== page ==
Those are my options and I am no expert on the situation, just a guy with an opinion. I think College Football's OT system is hands down way better and that's why I say the NFL should consider making a bigger change than simply moving the ball up 5 yards on the kickoff.

PK concludes his article by saying "I'd take any change in the overtime rules, as long as it moves us closer to a fair chance for both teams to get the ball in the extra period. Discussing a tweak is a start. It's not the solution, but here's hoping that the coaches and club officials on the competition committee can, at a minimum, convince their brethren to take this first step at making overtime games more equitable."

I actually agree with him..... and hey, even that's a start.

Thursday, March 8, 2007

Stop, Flop, and Roll

I know this has been discussed over at the fanhouse, and even SI mentioned this in their rumors and rants section. But, I'm actually happy to see this. It sounds like the NBA is seriously considering the possibility of giving officials the option of charging "flop" offenders with a technical foul.


"The NBA is considering giving referees the option of whistling players for technical fouls if they deem that a player has flopped in an attempt to get a call. FIBA, the governing body of all international basketball, already gives such latitude to its referees. Other sports such as soccer and the NHL already allow their referees to penalize players for purposefully falling in an attempt to deceive the game officals."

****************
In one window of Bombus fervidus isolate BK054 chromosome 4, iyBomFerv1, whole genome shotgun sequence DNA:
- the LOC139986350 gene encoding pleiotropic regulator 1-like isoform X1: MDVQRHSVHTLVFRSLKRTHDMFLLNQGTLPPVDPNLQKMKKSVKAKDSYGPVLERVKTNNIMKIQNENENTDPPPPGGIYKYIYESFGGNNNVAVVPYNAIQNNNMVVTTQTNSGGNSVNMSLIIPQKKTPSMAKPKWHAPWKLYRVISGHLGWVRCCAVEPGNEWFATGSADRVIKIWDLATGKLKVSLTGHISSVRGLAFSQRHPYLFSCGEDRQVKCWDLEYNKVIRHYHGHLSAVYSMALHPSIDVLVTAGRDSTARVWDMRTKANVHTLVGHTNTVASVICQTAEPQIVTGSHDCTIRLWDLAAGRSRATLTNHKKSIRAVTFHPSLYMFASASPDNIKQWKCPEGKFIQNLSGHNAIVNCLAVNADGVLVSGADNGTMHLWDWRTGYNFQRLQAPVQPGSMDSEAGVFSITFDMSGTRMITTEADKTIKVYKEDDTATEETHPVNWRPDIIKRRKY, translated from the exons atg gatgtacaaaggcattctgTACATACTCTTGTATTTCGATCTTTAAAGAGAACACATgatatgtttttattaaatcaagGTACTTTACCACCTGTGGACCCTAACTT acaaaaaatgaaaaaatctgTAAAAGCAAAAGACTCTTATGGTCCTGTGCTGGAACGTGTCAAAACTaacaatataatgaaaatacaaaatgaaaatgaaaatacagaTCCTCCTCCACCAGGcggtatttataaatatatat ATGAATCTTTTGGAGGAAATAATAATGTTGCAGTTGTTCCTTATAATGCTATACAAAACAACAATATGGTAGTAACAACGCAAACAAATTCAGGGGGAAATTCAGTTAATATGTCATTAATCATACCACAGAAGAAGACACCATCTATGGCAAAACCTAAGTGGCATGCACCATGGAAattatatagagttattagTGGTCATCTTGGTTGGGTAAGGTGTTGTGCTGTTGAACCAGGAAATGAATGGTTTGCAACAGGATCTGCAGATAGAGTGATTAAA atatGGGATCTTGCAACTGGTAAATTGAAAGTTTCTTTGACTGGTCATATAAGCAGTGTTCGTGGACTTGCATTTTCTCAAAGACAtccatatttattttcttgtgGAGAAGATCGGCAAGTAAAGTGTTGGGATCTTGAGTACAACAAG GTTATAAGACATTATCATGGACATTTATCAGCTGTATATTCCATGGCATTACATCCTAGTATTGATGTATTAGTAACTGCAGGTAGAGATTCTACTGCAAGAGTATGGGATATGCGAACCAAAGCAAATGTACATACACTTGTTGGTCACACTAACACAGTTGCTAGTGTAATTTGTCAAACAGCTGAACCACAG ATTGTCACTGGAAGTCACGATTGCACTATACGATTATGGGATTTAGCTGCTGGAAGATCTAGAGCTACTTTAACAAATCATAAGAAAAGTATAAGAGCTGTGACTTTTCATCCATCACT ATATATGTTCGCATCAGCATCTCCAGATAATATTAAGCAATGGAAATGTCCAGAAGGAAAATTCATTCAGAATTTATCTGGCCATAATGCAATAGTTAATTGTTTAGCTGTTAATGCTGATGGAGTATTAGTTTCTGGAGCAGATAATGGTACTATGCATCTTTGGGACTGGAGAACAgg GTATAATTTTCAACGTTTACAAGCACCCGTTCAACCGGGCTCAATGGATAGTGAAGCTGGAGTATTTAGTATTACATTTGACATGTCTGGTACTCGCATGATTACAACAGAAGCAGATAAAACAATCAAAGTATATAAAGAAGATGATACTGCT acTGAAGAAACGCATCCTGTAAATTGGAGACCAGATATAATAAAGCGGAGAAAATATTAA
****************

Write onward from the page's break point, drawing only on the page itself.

One idea behind this potential rule change is to stop players from preventing what would be spectacular plays by jumping underneath them to draw a foul. In recent years, players have discovered (and I'm sure coaches have begun coaching) the art of drawing the charge. More and more, blocking fouls are not called, and charging is called when a player falls to his back after taking a little bit of a shove. Yeah, there are arguments either way, and I'm sure there are legitimate cases when a charge is rightfully called. The NBA needs dazzling plays to keep its popluarity and quite honestly, (and I understand the need for the rule) but I hate the charging foul. Imagine if Jordan would have been called for a charge in what Marv Albert famously coined as a "spectacular move". Nowadays, those types of plays are being prevented by floppers and the refs that agree with their antics.

The article also speaks about this:

"The NBA gained popularity decades ago because of the dazzling plays at the rim when players aggressively attacked the rim and finished with high-wire theatrics. But more and more these days, it seems as if players seem hesitant to drive down the lane because of defenders running under them and falling to the floor as if a runaway locomotive has hit them. In the split second that a referee must make a call, the decision often goes in favor of the stationary defender -- something that almost deters players from driving down the lane."

I agree with the NBA that if a player tries to purposely draw a foul by falling over "by accident", well - that player deserved to be punished in some way. I guess a technical foul is a good way to start. We'll have to see how this rule comes in to play, as mentioned at the fanhouse, I'll believe it when I see it.

Since we're talking about floppers, let's give respect to the man who reminded me most of my fishing days. Ladies and gentlemen, I give you the greatest flopper of all time: